“Change is the law of life and those who look only to the past or present are certain to miss the future” – John F. Kennedy
The saying that those who do not learn from history are destined to repeat it is a long standing adage. it has been applied to many different circumstances so it seemed appropriate to apply it to the world of change management. While ancient history is full of great examples, here are five pivotal battles that provide critical lessons applicable to successful change management execution.
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One of the most famous battles in history it marked the end of the Roman republic and the beginning of the Roman Empire. Occurring on September 2nd 31 B.C.E. it was a naval battle that took place near Actium – a small town in Greece. The commanders were Octavian Caesar – eventually known as Augustus – and Marc Antony who was allied with Queen Cleopatra of Egypt.
The battle determined who would be the supreme ruler in Rome. Antony had better ships and vastly more experience than Octavian. Combined with the Egyptian fleet from Cleopatra they should have easily won. After many hours of indecisive battle the Egyptian fleet moved towards to open sea to reposition. However, a strong breeze picked up and they were blown away from the battle area. Marc Antony mistakenly thought Cleopatra, with whom he’d fallen in love, was fleeing and ordered his command ship to follow. Seeing their leader’s apparently leave the battle Antony’s navy lost the will to carry on and Octavian won the battle. Here’s a short video for more detail.
Change Lesson – Don’t start a major change initiative if senior leaders are not on-board and bought into effort. If the senior leaders are not in it for the long haul the effort will fail.
These spanned about 10 years and encompassed many battles. However, four stand out. The first occurred in 490 B.C.E. when the Persians under king Darious invaded Greece following the rebellion of some provinces within his empire which Darious felt the Greeks incited. The first major battle was at Marathon where, despite being outnumbered by as much as 9:1, the Greeks prevailed due to their stronger weapons, armor and better tactics.
Ten years later Darious had died and under the new Persian emperor Xerxes, the Persians invaded again, this time with an even larger army as retribution for the loss at Marathon. They were stopped at a narrow pass called Thermopylae by 300 Spartans. This is the story behind the movie 300. While in the end all the Spartans died and eventually Athens was burned the Greeks had time to flee and set up a counter-strike.
The third battle occurred one month after Thermopylae in the narrow strait of Salamis. The naval battle was a decisive victory for the Greeks who used a strategy to lure the larger Persian ships into a narrow strait where the smaller, faster Greek ships had an advantage. What was left of the Persian fleet fled back to Persia. However, a land invasion was still on.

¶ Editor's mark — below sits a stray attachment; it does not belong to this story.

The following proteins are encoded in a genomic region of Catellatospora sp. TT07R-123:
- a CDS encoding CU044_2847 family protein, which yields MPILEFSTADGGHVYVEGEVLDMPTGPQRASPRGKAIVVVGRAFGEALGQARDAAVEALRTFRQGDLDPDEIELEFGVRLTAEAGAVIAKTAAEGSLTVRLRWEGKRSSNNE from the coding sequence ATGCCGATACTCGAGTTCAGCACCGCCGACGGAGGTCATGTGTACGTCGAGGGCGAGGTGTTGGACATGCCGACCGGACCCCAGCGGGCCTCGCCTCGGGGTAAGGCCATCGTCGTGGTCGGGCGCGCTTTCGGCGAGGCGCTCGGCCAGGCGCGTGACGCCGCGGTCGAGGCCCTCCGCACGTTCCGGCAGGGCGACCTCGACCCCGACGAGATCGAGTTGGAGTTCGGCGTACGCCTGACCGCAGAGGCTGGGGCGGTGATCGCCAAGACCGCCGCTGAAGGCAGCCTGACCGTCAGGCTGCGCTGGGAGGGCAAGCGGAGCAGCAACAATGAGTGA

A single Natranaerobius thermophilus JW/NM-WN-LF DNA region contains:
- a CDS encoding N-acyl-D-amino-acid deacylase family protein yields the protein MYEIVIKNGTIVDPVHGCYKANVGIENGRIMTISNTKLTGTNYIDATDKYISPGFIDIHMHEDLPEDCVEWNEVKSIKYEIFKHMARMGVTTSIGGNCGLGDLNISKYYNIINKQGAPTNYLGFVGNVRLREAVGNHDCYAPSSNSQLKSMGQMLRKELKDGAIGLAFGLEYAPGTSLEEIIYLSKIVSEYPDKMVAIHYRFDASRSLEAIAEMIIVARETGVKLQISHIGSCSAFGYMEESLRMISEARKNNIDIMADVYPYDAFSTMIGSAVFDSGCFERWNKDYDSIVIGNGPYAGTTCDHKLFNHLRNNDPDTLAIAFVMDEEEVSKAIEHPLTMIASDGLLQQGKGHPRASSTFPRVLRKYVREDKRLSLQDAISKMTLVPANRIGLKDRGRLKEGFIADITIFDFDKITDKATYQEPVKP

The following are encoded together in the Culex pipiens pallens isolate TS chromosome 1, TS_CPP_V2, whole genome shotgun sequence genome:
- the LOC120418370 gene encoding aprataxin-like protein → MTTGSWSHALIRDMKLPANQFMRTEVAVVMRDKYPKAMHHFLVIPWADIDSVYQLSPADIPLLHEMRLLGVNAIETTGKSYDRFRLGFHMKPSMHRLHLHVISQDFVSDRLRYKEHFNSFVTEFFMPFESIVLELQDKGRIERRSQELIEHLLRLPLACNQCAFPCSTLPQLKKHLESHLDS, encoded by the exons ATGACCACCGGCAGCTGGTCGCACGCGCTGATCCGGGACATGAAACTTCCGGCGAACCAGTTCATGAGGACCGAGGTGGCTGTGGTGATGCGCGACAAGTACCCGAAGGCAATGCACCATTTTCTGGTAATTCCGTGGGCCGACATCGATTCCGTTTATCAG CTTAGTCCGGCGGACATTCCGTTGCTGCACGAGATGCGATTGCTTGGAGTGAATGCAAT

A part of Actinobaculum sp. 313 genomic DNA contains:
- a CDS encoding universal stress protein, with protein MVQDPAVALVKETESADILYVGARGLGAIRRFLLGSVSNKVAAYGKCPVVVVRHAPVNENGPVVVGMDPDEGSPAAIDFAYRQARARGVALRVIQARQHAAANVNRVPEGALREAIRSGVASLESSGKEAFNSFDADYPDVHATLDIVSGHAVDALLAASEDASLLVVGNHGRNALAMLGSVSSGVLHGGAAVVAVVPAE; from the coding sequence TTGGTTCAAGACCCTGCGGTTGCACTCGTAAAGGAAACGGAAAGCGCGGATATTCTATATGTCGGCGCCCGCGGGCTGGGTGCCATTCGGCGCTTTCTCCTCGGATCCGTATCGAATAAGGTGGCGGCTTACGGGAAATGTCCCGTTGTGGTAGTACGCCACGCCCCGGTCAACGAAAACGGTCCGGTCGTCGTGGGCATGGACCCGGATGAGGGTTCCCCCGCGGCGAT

This brings us to the fourth and final decisive battle which occurred at Plataea. Two army’s of over 100,000 men on each side faced off. Again, like at Marathon, the Greek armor and battle tactics won the day. This victory set the stage for advances that are recognized today. Here’s more on the entire period.
Change Lesson – Enterprise change is a journey not a destination and the end goal must be kept in mind for the duration of that journey. Continual communication of both short term wins and the final destination is critical to maintaining momentum and morale. Tenacity matters, so keep your eye on the prize and don’t let set-backs derail you.
The Battle of Dyrrhachium
This battle took place in 48 B.C.E. and is most famous because it was the only major battle Julius Caesar lost. It occurred in a location that is today situated in Albania during the Roman republic civil war. Caesar was working to consolidate power as the leader of Rome. The Roman senate opposed him and backed Pompey Magnus (The Great). Pompey’s forces considerably outnumbered Caesar’s and Pompey, with more military experience, had a much stronger position. In the end, despite a strong offensive from Caesar and his general Marc Anthony, Caesar’s position was overrun and he was forced to retreat. However, Pompey did not pursue Ceasar believing his humiliating defeat would cause him to flee for good. He was wrong. Pompey’s lack of follow-through allowed Caesar to regroup his army – which he did. One month later a second battle ensued where Caesar soundly defeated Pompey who was himself forced to flee. Unlike Pompey, Ceasar did not assume complete victory and continued to pursue. Ultimately, Pompey ended up being assassinated in Egypt. You can read about it in more detail here.